“Look at the nations and observe — be utterly astounded! For I am doing something in your days that you will not believe when you hear about it. Look! I am raising up the Chaldeans, that bitter, impetuous nation that marches across the earth’s open spaces to seize territories not its own.” (CSB – Read the chapter)
Have you ever cautioned someone to be careful what they wish for? Why do we do that? Because we generally understand that we don’t know everything and that wanting things to be other than they are may come with consequences we don’t anticipate. Seeing one thing happen that we want at the expense of two or three (or more) things happening that we don’t may not be a worthwhile trade. Habakkuk here reminds us that the same principle applies to the things we ask of God as well.
Just in case you missed some of last week, the collection of prophecy we have from Habakkuk starts out with his complaining to God about the state of his culture. Everything and everyone is a mess, and God doesn’t seem to be inclined to do anything about it. So Habakkuk tells him about it. He tells Him about it in rather direct terms at that. In fact, he all but accuses God of injustice.
Have you ever complained to God about something like that? Have you ever complained about something that struck at the heart of His character; something that, from everything you can understand about Him, He should not only care about, but have already done something to address?
Did you ever hear back from Him? It may not have felt like it in the moment. It may not have felt like it at all. Not a few folks have walked away from a relationship with God (or at least the thought of one) because they never felt like they got an answer to a question like this. That’s an issue for another time.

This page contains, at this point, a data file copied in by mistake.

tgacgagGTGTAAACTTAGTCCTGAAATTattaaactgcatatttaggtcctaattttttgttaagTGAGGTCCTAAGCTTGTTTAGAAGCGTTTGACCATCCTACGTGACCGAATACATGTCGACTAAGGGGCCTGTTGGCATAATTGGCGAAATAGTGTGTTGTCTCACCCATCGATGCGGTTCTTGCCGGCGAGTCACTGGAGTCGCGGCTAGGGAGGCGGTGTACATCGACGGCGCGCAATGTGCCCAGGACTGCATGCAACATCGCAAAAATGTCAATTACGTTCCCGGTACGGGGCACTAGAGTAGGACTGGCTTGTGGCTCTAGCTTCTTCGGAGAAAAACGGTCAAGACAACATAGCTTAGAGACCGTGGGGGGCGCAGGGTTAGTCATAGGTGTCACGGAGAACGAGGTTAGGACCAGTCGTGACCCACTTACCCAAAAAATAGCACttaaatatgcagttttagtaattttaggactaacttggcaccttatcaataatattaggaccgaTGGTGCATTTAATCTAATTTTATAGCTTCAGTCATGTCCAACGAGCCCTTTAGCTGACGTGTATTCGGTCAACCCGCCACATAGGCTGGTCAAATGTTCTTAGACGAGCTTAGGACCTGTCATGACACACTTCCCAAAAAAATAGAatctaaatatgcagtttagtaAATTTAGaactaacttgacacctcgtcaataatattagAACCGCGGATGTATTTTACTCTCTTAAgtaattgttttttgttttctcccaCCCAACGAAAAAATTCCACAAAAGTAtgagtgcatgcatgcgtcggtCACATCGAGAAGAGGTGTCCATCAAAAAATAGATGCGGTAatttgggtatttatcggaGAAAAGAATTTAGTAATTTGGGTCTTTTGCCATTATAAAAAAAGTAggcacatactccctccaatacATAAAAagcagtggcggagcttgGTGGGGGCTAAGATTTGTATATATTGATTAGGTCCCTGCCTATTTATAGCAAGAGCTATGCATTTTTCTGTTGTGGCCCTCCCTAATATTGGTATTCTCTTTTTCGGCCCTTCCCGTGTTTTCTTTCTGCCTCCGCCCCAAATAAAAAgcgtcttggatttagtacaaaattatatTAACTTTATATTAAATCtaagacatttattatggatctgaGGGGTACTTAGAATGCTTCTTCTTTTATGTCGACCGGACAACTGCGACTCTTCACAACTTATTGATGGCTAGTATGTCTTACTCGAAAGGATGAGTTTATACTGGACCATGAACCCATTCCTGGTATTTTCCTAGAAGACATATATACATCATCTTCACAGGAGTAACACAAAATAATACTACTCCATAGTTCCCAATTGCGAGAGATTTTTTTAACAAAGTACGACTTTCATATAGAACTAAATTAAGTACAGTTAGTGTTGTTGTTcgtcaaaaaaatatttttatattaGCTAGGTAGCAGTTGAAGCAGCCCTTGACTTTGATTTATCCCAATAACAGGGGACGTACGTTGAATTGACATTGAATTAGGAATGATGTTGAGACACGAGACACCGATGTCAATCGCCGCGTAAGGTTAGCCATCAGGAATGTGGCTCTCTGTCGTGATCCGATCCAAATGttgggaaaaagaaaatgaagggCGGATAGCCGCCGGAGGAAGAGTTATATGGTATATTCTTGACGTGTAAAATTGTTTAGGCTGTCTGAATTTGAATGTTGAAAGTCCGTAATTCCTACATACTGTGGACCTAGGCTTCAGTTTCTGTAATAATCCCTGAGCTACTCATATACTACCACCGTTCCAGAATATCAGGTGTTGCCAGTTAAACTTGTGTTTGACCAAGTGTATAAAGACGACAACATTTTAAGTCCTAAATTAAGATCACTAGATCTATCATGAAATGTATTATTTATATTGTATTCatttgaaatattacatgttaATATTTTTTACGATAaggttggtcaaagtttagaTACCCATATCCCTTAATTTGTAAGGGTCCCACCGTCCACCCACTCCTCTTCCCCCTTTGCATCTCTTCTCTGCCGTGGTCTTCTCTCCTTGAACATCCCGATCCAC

Well, for whatever reason, Habakkuk got an answer. Why he got an answer when you felt like you didn’t I can’t say. I can say this, though: Just because v. 5 follows immediately after v. 4 doesn’t mean Habakkuk got his answer immediately. There could have been days, weeks, months, or even years between the question and the answer here. He may very well have wrestled with God’s silence and was ready to walk away himself when the answer came. We don’t know.
Perhaps when this answer came, though, Habakkuk began wishing he’d asked a different question. As a matter of fact, we’ll see tomorrow that he didn’t like the answer he received at all. Reading it we can understand why he would feel that way. I gave you the first couple of verses, but click through the link above or open your own Bible and read through v. 11 to get God’s whole response. It’s not pretty.
Habakkuk asks God why He’s not doing anything to address the gross injustice rending his nation into pathetic pieces and God says, “I am going to do something. I’m going to send the Babylonians.”
He then goes on to describe the Babylonians. It’s not a pretty picture. They devour nations like the Assyrians did. No one can stop them. Worse than that as far as you might think it would matter to God, they’re totally pagan. But instead of really worshiping other gods, they are their own gods. They worship their strength and power and every victory they achieve only serves to confirm the rightness of their beliefs. They consider themselves to be the only source of determining right and wrong.
I’ll bet Habakkuk is glad he asked his question, huh?
Sometimes when we ask God hard questions, He gives us answers we’re not going to like. He is not in any way beholden to operate like we think He should. He can use anything and anyone to accomplish His purposes including those things and those people we would never expect. He can take the sinful decisions of some and allow those to be the judgment He brings for the sinful choices of others.
That’s exactly what He was doing here. Far from making Him complicit in sin, though, this is a function of His honoring of the choices of free people. Because He can see the whole board, He understands how to use those choices to bring justice and accomplish His good plans.
But that doesn’t make something like this easier to hear. We’ll wrestle more with Habakkuk as he reacts to God’s answer tomorrow, Lord willing.